Ten years ago, 22-year-old Tamara Pridgen would have never imagined she would be back in her old middle school as a long-term substitute teacher and behavioral interventionist, working with students in the same classrooms where she herself once sat.
Pridgen — who lives in Wilmington, Del., with her grandmother, Edythe — spends each day assisting the school’s librarian, teaching sixth graders, working with students to prepare them for state proficiency exams and mentoring students with behavioral problems in the in-school suspension room.
When Pridgen talks about where she is now, what she is doing, and how she got there, she speaks with genuine excitement about her faith and her vocation. She gratefully acknowledges that because she was awarded a Student Opportunity Scholarship from the Presbyterian Church (U.S.A), she was able to graduate from Wilmington University in New Castle, DE, with a degree in behavioral science in 2009.
The Student Opportunity Scholarship serves PC(USA) college students in select majors — education, health service/science, religious studies, sacred music, social service/science — by providing financial aid for the third and fourth years of an undergraduate program.
“It came at the right time,” said Pridgen of her scholarship, “because at one point I was asking ‘Where is the rest of this money going to come from?’” Before her junior year, Pridgen’s mother and stepfather were laid off from their jobs and moved in with Tamara’s grandmother.
“It was at a time when I was only working part-time so I couldn’t put in too much help, and I was a full-time student so there was only so much work that I could do to keep up with my studies,” she said. “The scholarship was very helpful.”
The following year she again applied for and received the scholarship, and was able to complete her program.
A lifelong member of Community Presbyterian Church in New Castle, where her grandmother is an elder and her mother is a deacon, Pridgen says that the church has always been an integral part of her life. “At the point where I wasn’t made to go to church any more, I just loved going to church because as a church family we were involved in outside things,” she said.
In fact, it was her love of the church’s mission in the world that ultimately led Pridgen briefly into the mission field. In 2007, the husband of Pridgen’s pastor approached her with an opportunity to go to Belize with nearby White Clay Creek Presbyterian Church.
“I just said, ‘Yeah, sure, I’ll go,’” she said. With those simple words, responding to God’s call to her, Pridgen became the first person in her church ever to go on an international mission trip.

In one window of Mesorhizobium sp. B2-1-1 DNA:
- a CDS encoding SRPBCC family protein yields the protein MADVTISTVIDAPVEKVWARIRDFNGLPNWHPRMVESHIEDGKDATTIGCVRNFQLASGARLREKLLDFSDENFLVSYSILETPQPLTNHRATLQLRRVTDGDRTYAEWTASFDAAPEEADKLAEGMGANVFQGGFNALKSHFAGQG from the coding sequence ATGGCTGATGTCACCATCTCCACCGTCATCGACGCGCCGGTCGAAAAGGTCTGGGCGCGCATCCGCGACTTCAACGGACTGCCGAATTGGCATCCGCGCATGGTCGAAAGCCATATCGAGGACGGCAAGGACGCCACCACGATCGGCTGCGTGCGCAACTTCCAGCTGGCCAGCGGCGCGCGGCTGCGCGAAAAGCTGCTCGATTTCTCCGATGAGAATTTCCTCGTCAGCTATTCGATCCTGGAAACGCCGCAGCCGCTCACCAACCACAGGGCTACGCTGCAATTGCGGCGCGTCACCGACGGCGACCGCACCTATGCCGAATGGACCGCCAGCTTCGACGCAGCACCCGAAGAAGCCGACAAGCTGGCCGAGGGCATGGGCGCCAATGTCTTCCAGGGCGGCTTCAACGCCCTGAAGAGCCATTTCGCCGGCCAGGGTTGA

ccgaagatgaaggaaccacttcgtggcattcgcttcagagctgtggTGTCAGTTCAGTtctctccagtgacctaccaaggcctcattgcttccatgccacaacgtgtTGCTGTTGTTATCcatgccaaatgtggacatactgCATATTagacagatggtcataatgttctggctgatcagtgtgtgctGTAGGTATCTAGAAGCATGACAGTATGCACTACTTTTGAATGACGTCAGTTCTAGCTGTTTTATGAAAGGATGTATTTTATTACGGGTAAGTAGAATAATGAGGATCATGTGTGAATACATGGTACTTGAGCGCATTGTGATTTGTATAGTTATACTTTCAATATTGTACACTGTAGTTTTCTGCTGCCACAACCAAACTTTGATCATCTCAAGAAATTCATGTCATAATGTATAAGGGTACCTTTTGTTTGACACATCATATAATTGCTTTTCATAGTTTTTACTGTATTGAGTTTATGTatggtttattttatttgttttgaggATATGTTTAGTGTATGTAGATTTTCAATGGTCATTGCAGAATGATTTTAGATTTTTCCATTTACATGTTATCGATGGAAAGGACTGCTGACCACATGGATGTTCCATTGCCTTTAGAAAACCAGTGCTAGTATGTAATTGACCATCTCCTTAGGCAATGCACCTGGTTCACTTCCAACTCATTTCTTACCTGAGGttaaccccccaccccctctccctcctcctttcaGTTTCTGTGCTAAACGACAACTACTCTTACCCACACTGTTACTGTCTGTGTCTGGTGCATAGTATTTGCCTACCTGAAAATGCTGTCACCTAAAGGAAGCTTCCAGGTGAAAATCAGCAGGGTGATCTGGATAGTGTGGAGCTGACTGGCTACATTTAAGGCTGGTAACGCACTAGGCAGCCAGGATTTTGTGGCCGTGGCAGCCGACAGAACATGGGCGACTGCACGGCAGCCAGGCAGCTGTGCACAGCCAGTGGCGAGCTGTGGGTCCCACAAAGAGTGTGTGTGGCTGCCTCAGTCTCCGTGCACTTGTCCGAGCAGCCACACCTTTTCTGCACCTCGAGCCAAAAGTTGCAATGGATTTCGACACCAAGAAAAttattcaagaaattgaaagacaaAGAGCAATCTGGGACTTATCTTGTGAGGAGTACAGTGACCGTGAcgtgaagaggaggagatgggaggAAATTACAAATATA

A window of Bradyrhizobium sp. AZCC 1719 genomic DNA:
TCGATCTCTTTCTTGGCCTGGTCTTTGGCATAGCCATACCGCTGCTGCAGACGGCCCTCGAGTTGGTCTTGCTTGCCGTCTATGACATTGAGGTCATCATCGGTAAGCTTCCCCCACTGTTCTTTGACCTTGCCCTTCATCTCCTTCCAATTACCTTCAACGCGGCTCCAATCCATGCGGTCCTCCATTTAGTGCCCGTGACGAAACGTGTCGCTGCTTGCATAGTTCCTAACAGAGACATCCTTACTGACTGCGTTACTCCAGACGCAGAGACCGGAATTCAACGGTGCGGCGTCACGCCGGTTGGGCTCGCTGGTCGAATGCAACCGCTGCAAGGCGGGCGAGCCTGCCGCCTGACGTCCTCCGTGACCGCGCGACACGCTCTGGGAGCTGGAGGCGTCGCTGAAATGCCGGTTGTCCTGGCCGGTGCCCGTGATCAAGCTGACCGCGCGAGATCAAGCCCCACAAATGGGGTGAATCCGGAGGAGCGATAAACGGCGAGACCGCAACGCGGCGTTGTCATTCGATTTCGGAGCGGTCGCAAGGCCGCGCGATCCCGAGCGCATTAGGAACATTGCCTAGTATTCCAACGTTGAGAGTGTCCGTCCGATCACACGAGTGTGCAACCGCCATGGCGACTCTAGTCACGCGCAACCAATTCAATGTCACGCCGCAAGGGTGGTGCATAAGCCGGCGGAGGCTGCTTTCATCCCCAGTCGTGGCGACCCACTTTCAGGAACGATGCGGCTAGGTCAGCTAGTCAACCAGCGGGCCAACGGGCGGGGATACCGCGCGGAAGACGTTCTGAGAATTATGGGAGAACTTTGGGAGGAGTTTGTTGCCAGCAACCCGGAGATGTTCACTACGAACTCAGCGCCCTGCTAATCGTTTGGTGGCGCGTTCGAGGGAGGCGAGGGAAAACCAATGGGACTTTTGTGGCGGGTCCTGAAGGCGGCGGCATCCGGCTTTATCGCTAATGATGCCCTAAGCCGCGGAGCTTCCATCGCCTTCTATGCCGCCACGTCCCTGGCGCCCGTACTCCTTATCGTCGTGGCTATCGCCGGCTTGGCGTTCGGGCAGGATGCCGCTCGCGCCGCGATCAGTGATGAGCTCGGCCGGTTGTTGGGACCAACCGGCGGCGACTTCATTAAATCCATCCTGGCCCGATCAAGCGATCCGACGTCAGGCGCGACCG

Thus began the unfolding of a missional spirit that not only affected those whom she went to serve abroad but also her own life and the life of two congregations.
Pridgen’s African American church has since begun a relationship with White Clay Creek, a multicultural congregation. “I got to know the people within my denomination and that gave me a chance to broaden my horizons,” said Pridgen. “Not only that, but now the two churches have discovered a bond with its foundation in mission.”
In Belize, Pridgen said her eyes were opened and she fell in love with mission. “While we were there, we started talking about how amazing it would be if we got a chance to go to Africa, so our group leaders started looking into it,” she said.
The next year Pridgen and seven other college students found themselves in Ghana working with Rafiki-Foundation.
“After that I just knew this was my calling, to help people,” she said, “and it helps me now within the field I’m working because it’s an urban school and has kids from so many different backgrounds and I can help them go through what they have to go through because I’ve been in so many different settings.”
Pridgen’s life in the church led her to experience the joy of participating in Christ’s mission, revealing God’s call to help those in her community and enlivening her whole congregation. “Now the youth are just ready to go on a trip every summer and we just want to get involved,” Pridgen said.
“Even though we are young we are willing to let others know about our faith in God,” she said. “I can be as real as anyone on the streets, but I’m going to lead you to the church.”
Pridgen’s vision is to open up a group home for older kids who are unlikely to be adopted. She has seen — through her experiences in the school system — how bouncing from foster home to foster home negatively affects every aspect of a child’s life.
“Having a group home will provide the stability that children need to succeed,” said Pridgen. “God has put that on my heart and I’m trying to slowly work toward it.”
Right now, Pridgen is working toward being certified as a full time teacher, and, after three years of teaching, will try to move up to administration.
“I want to thank the Presbyterian Church (U.S.A) for helping me throughout the way. Our denomination is a missionary denomination. That’s what we are based on and it’s helped me to establish myself as a person of faith. I live for helping people,” she said.
*Leadership in a Connectional Church is a mid-winter intensive course offering seminary students the opportunity to learn about the mission work of the PC(USA)’s General Assembly Mission Council.
“One in the Spirit is a monthly e-letter from GAMC Executive Director Linda Valentine to middle governing body staff and other church leaders.